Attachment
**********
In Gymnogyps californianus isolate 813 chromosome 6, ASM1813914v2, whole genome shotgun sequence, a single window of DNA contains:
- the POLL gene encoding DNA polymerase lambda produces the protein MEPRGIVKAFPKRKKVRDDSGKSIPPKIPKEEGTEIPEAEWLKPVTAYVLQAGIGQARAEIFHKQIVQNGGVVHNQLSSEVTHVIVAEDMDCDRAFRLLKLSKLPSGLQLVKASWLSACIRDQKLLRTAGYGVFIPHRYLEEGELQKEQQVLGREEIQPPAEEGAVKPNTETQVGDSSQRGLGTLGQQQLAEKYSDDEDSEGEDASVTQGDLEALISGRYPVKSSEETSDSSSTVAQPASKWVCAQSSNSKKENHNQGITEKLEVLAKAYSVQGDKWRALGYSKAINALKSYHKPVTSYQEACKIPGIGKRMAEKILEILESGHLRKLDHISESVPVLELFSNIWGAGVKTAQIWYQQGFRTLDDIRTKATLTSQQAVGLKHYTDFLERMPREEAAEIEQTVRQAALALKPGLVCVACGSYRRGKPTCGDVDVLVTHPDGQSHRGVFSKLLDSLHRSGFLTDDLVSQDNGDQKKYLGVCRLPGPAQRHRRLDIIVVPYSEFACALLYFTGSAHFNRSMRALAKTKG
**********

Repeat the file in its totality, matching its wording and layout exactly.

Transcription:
In Gymnogyps californianus isolate 813 chromosome 6, ASM1813914v2, whole genome shotgun sequence, a single window of DNA contains:
- the POLL gene encoding DNA polymerase lambda produces the protein MEPRGIVKAFPKRKKVRDDSGKSIPPKIPKEEGTEIPEAEWLKPVTAYVLQAGIGQARAEIFHKQIVQNGGVVHNQLSSEVTHVIVAEDMDCDRAFRLLKLSKLPSGLQLVKASWLSACIRDQKLLRTAGYGVFIPHRYLEEGELQKEQQVLGREEIQPPAEEGAVKPNTETQVGDSSQRGLGTLGQQQLAEKYSDDEDSEGEDASVTQGDLEALISGRYPVKSSEETSDSSSTVAQPASKWVCAQSSNSKKENHNQGITEKLEVLAKAYSVQGDKWRALGYSKAINALKSYHKPVTSYQEACKIPGIGKRMAEKILEILESGHLRKLDHISESVPVLELFSNIWGAGVKTAQIWYQQGFRTLDDIRTKATLTSQQAVGLKHYTDFLERMPREEAAEIEQTVRQAALALKPGLVCVACGSYRRGKPTCGDVDVLVTHPDGQSHRGVFSKLLDSLHRSGFLTDDLVSQDNGDQKKYLGVCRLPGPAQRHRRLDIIVVPYSEFACALLYFTGSAHFNRSMRALAKTKG